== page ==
World Hypertension Day 2022: Why Does Cardiac Arrest Happen in the Bathroom, Know Here

Cardiac arrest is a condition where the heart stops beating, and when it happens, the essential organs no longer get oxygenated blood leading to collapse and loss of life.

heart disease

Dr Nityanand Tripathi – Director & Unit Head – cardiology & Electrophysiology, Fortis Hospital, Shalimar Bagh

Cardiac arrest is a condition where the heart stops beating, and when it happens, the essential organs no longer get oxygenated blood leading to collapse and loss of life. In contrast, a heart attack is a condition wherein part of the heart stops getting oxygenated blood because of sudden clot formation in a blood vessel supplying blood to that part of the heart. Both condone are life-threatening and lead to significant loss of life.

Most people spend a relatively short time (on an average 30min or 2% of the time per day) in the toilet. However, the toilet seems to be where heart attack and cardiac arrests happen at a disproportionately high frequency – 8 t0 11%. The toilets and bathroom are particularly peculiar from the discovery of events and resuscitation prepose. As bathrooms are supposed to be the most private place – detection and resuscitation are almost always delayed, and therefore outcomes are poor. Similarly, the frequency of collapse is 8%, and the chances of revival to a dismal 13% only, which is far lower than out-of-bathroom cardiac arrest.

The most common cause of heart attack and sudden cardiac death in toilet and bathroom are a consequence of defecation/micturition syncope, where there is a paradoxical decrease in blood pressure during straining because of an imbalance between the sympathetic and parasympathetic autonomic nervous system; this imbalance leads to decrease blood flow to brain and loss of consciousness. These events and inequality in the autonomic nervous system may also lead to a sudden surge in blood pressure, heart attacks, and sudden cardiac arrest in the toilet and bathroom. The other cause may be a person rushing to the toilet/bathroom after feeling sick, nausea/ vomiting, and collapsing.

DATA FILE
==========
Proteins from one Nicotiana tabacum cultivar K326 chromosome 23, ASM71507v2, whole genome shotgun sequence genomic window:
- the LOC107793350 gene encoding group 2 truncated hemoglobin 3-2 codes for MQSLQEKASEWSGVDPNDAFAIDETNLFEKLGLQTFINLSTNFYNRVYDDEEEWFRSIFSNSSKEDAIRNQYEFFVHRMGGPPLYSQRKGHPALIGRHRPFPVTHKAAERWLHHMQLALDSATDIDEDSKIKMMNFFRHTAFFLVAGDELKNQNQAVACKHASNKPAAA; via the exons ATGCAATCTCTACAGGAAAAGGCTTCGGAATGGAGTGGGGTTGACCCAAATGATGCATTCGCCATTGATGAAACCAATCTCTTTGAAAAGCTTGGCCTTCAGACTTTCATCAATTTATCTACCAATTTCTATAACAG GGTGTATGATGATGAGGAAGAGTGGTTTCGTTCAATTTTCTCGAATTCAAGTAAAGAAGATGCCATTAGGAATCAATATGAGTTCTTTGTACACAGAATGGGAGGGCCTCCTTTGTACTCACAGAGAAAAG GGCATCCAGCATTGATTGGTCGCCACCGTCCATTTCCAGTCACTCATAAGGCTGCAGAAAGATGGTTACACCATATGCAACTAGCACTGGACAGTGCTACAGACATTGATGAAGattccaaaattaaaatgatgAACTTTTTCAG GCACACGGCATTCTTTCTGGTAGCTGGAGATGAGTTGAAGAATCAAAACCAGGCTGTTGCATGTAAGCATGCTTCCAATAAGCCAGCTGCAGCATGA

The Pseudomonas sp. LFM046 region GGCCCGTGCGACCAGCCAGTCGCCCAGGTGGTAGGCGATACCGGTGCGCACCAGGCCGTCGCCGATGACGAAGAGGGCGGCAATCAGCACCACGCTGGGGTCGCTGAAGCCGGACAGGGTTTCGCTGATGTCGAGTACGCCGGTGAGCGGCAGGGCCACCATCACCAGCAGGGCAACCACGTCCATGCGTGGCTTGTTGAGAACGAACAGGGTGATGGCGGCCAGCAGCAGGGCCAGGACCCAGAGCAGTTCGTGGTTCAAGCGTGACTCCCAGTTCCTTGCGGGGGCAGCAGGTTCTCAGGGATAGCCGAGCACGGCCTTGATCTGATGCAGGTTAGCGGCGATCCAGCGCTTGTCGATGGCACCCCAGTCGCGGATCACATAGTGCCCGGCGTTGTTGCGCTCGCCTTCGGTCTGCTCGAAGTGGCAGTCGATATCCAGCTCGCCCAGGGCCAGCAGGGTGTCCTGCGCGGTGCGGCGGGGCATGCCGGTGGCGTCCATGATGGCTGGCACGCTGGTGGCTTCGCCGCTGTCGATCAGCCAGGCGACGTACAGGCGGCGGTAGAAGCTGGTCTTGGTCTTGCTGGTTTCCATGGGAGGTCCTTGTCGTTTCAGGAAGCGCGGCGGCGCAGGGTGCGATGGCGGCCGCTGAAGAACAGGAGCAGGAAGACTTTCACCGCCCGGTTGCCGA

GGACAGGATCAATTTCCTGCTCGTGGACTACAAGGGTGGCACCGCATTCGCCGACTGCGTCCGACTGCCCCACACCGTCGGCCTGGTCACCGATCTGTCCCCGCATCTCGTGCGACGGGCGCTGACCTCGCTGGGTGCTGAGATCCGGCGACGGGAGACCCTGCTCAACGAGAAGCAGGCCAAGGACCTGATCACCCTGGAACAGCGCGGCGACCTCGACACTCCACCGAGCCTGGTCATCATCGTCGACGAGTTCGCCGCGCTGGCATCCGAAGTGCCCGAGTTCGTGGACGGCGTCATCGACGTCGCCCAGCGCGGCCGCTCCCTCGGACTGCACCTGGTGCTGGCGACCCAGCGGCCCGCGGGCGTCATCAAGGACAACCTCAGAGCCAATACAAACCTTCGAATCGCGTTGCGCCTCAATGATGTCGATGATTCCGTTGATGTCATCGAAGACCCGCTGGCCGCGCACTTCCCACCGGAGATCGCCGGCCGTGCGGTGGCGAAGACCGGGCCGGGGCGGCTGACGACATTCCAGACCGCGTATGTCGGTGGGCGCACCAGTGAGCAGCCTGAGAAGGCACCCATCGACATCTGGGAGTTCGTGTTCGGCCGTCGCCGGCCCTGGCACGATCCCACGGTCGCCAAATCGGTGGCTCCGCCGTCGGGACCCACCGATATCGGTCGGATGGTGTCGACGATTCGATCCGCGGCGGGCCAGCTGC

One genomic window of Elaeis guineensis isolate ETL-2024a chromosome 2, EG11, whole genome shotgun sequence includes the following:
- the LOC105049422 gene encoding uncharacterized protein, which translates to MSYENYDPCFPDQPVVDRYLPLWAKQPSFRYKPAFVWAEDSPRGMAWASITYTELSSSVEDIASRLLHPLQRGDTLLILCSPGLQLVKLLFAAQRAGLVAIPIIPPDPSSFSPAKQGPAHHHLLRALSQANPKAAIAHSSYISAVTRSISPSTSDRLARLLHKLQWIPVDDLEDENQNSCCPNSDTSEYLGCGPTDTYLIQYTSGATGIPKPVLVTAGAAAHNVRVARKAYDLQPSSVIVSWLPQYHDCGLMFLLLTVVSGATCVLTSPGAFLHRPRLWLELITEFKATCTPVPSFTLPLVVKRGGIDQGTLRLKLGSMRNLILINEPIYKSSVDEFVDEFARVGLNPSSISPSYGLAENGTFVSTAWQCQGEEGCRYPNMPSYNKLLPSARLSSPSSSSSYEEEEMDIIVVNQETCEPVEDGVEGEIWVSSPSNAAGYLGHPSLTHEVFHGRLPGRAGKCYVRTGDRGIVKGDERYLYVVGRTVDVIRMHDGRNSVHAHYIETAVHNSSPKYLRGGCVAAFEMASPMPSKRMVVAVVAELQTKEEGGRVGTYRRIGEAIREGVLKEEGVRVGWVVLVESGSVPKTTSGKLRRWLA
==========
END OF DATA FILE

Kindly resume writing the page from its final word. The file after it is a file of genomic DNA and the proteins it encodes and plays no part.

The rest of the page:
Taking a shower, either too cold or too hot, can impact heart rate, blood pressure, and distribution of blood flow in our body. Taking a bath with too cold water leads to blood flow from all sides towards the head, and it increases the stress on arteries and capillaries, which might be another cause of increased cardiac events in the bathroom.

One must not strain too much during defecation or passing urine to avoid such incidence. Take your time while getting relieved of your natural call. Avoid bathing with too cold or too hot water. Do not start pouring water directly on the head; instead, start washing from the feet or shoulder and gradually involve the whole body. Avoid getting exposed to a too cold environment in the bathroom/toilet, especially in winters, as it may trigger a heart attack. If you fall in the vulnerable group, i.e., have a previous heart attack, angina, old age, your heart pumping power is weak, or have a stroke or multiple co-morbidities. It is prudent not to lock the toilet/bathroom while using it. Tell your immediate relative while using the bathroom/toilet so that help is handy if some events happen. Toilets/bathrooms used by vulnerable populations should have alarms handy there so that they can ask for help in time, and life could be saved.

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